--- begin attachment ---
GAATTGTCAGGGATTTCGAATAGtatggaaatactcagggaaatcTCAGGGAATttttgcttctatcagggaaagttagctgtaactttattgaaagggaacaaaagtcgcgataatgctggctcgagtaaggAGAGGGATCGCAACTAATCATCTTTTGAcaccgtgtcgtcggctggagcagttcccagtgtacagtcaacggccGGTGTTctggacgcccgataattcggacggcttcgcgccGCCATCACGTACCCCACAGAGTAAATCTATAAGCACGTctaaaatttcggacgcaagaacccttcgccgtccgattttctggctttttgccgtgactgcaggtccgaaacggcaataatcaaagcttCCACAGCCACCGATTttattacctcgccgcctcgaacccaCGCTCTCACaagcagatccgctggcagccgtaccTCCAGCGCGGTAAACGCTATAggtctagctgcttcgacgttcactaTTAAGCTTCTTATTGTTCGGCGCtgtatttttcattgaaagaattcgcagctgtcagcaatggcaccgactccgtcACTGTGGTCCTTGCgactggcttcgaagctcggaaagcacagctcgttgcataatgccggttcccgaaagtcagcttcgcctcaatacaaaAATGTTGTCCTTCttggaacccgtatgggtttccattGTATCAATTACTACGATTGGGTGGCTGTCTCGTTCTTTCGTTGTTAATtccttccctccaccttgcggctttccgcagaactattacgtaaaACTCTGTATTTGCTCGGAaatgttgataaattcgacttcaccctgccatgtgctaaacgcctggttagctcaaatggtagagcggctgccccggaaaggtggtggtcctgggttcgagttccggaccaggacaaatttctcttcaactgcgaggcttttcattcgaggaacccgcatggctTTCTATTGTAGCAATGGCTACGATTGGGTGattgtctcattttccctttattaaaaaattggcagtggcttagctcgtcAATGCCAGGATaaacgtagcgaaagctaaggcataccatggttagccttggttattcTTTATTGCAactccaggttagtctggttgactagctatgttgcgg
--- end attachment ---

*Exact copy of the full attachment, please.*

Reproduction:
GAATTGTCAGGGATTTCGAATAGtatggaaatactcagggaaatcTCAGGGAATttttgcttctatcagggaaagttagctgtaactttattgaaagggaacaaaagtcgcgataatgctggctcgagtaaggAGAGGGATCGCAACTAATCATCTTTTGAcaccgtgtcgtcggctggagcagttcccagtgtacagtcaacggccGGTGTTctggacgcccgataattcggacggcttcgcgccGCCATCACGTACCCCACAGAGTAAATCTATAAGCACGTctaaaatttcggacgcaagaacccttcgccgtccgattttctggctttttgccgtgactgcaggtccgaaacggcaataatcaaagcttCCACAGCCACCGATTttattacctcgccgcctcgaacccaCGCTCTCACaagcagatccgctggcagccgtaccTCCAGCGCGGTAAACGCTATAggtctagctgcttcgacgttcactaTTAAGCTTCTTATTGTTCGGCGCtgtatttttcattgaaagaattcgcagctgtcagcaatggcaccgactccgtcACTGTGGTCCTTGCgactggcttcgaagctcggaaagcacagctcgttgcataatgccggttcccgaaagtcagcttcgcctcaatacaaaAATGTTGTCCTTCttggaacccgtatgggtttccattGTATCAATTACTACGATTGGGTGGCTGTCTCGTTCTTTCGTTGTTAATtccttccctccaccttgcggctttccgcagaactattacgtaaaACTCTGTATTTGCTCGGAaatgttgataaattcgacttcaccctgccatgtgctaaacgcctggttagctcaaatggtagagcggctgccccggaaaggtggtggtcctgggttcgagttccggaccaggacaaatttctcttcaactgcgaggcttttcattcgaggaacccgcatggctTTCTATTGTAGCAATGGCTACGATTGGGTGattgtctcattttccctttattaaaaaattggcagtggcttagctcgtcAATGCCAGGATaaacgtagcgaaagctaaggcataccatggttagccttggttattcTTTATTGCAactccaggttagtctggttgactagctatgttgcgg